Taken together, these data strongly support the hypothesis that in cases of elevated IP, the increased passage of substances that are normally largely or completely blocked by the intestinal barrier do gain systemic access. These substances may cause deleterious effects on health, producing allergies and metabolic and/or vascular changes.
A normal diet contains relatively low levels of glycated proteins or lipids. Non-enzymatic glycation occurs in a series of conditions, the best known of which is elevated temperature. The combination of high temperatures in industrial food conservation, flavoring and daily home cooking with increased use of sugars has led researchers to investigate the content of advanced glycation end products (AGEs) and glycated lipids (ALEs) in modern food and to study their possible harmfulness. AGEs are the final product of a chain of reactions in which reducing sugars spontaneously react with aminopeptides, lipids and nucleic acids. This reaction initially creates so-called browning products (glycotoxins) due to the Maillard reaction. Amadori products are formed later in the reaction, and AGE is finally formed via recombination. The best-known AGEs are carboxymethyllysine (CML) and pentosidine, for which several measurement techniques have been developed based on their fluorescent nature. However, amino-containing lipids are also subjected to glycation and represent an important component of high-fat diets. Various chemical reactions during this process generate free radicals.26 Once formed, AGEs induce inflammation,27,28 which may further exacerbate IP. The formation of AGE/ALE is strongly accelerated by cooking in the moderate to high temperature range.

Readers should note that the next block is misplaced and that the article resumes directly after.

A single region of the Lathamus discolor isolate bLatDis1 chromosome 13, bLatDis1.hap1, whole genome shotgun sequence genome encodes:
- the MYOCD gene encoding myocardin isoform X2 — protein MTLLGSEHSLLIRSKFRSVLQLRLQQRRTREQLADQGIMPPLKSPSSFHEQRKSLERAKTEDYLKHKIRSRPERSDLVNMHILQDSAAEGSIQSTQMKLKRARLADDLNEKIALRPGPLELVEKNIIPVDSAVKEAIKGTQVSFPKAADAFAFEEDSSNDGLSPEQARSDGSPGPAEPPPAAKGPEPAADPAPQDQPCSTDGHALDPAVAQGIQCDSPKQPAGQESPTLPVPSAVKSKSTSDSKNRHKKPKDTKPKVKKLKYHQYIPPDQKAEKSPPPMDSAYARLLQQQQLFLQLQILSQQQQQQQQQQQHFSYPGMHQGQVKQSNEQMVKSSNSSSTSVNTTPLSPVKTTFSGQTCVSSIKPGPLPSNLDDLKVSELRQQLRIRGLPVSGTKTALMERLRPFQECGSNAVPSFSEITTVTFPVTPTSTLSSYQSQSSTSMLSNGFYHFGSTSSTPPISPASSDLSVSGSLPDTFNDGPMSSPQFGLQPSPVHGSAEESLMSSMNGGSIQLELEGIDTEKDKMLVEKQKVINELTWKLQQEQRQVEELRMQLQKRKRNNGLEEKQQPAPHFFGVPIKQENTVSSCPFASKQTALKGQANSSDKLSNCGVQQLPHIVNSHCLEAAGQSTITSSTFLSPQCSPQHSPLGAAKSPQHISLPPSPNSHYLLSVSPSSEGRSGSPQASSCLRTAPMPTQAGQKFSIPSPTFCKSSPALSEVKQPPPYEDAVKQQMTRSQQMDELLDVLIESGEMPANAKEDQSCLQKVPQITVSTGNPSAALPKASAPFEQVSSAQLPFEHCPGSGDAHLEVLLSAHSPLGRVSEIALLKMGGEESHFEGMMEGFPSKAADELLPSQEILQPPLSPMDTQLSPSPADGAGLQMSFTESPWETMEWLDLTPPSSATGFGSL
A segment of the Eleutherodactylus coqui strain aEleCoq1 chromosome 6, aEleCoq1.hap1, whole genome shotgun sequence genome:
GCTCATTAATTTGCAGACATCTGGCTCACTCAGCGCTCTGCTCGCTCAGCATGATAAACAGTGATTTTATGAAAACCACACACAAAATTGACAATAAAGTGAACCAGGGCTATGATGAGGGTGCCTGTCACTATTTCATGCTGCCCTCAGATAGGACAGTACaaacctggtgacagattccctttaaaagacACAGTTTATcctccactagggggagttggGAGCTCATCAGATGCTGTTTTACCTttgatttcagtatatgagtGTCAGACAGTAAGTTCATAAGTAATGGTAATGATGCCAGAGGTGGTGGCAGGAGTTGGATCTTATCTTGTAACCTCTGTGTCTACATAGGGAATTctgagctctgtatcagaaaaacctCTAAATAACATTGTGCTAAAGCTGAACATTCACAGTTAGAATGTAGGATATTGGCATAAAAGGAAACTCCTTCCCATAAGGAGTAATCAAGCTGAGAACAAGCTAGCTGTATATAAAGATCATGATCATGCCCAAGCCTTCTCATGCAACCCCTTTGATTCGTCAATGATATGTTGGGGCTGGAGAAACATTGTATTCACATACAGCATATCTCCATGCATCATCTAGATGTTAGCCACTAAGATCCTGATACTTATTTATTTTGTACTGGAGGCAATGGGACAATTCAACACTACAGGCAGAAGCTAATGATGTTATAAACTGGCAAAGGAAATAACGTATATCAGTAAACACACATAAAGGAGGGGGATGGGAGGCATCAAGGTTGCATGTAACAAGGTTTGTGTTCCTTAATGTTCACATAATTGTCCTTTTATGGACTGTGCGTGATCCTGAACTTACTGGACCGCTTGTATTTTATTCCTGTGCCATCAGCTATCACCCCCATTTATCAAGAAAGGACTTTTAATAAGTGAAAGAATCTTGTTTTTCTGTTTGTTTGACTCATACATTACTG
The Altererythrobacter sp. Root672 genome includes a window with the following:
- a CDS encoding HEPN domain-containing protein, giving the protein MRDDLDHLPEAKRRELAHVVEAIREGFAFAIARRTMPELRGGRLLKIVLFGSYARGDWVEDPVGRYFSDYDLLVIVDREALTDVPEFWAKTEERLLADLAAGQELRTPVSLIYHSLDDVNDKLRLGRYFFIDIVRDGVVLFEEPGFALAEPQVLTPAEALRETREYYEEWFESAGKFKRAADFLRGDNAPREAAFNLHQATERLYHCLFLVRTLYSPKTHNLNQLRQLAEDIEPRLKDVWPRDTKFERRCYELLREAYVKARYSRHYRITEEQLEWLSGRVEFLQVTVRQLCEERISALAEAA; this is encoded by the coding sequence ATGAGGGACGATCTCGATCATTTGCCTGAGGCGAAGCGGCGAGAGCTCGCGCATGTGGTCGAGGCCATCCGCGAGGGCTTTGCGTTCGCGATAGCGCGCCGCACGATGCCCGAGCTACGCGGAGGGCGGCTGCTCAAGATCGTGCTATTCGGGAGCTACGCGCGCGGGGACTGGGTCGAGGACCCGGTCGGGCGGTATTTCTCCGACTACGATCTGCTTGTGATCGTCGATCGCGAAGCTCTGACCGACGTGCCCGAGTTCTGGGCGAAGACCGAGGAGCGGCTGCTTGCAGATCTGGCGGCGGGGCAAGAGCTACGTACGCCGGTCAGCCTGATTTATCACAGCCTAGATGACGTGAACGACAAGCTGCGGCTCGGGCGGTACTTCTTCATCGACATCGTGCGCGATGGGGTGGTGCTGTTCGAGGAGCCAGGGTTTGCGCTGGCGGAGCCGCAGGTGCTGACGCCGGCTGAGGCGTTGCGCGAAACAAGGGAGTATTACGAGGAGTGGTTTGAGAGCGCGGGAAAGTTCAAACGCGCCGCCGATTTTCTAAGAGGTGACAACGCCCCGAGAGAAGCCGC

Normally, dietary AGEs cross the intestinal wall poorly;29,30 AGE transport across the intestinal epithelium is low and occurs via simple diffusion.31 After intravenous administration, AGEs are largely eliminated by hepatic sinusoidal Kupffer and endothelial cells.32 However, elimination might be very different if IP is elevated and may be more threatening if renal function is also impaired, limiting urinary excretion of AGEs. Minimal data exist regarding the pharmacokinetics of AGEs, and data on absorption rate of glycated products are variable; pyrroline and pentosidine appear to be well absorbed, while peptide-bound Amadori products are not.33 These varying findings may be due to the capacity of intestinal epithelial cells to degrade these various compounds. However, it should be noted that data exist only for some selected, measurable AGEs, while myriad different AGEs exist due to permanent recombination among AGEs. Consequently, the actual amount of AGEs absorbed may exceed the values obtained thus far.
Comparison of different cooking methods has shown that identical substances can behave very differently. For example, strongly roasting typically increases allergenicity of peanuts.34 In addition, carboxymethyllysine content is significantly higher in infant formulas than in breast milk.35–37 High-fat meals have the highest AGE content, more than meat and carbohydrate-rich meals. This also depends on the cooking method because broiling and frying generates more glycated compounds than roasting, and the least amount of glycated compounds is generated by boiling.38 Thus, the safest cooking method appears to be slow boiling at reasonable temperatures. Alpha-dicarbonyls (the most prone to form glycation), which are found naturally in green coffee, increase if beans are subjected to light or medium roasting, while dark roasted coffee contains fewer of these compounds.39 Therefore, very high temperatures during food processing denaturate proteins that have lower glycation capacity. Consequently, the recognition of epitopes by IgE is diminished.40,41 In parallel, protein digestibility is lower if the diet is rich in browning products.42 Glycation of food allergens increases T-cell immunogenicity of food allergens.43 Finally, postprandial leptin concentrations, which are lower in diabetics, improve if meals are heated with low temperatures.44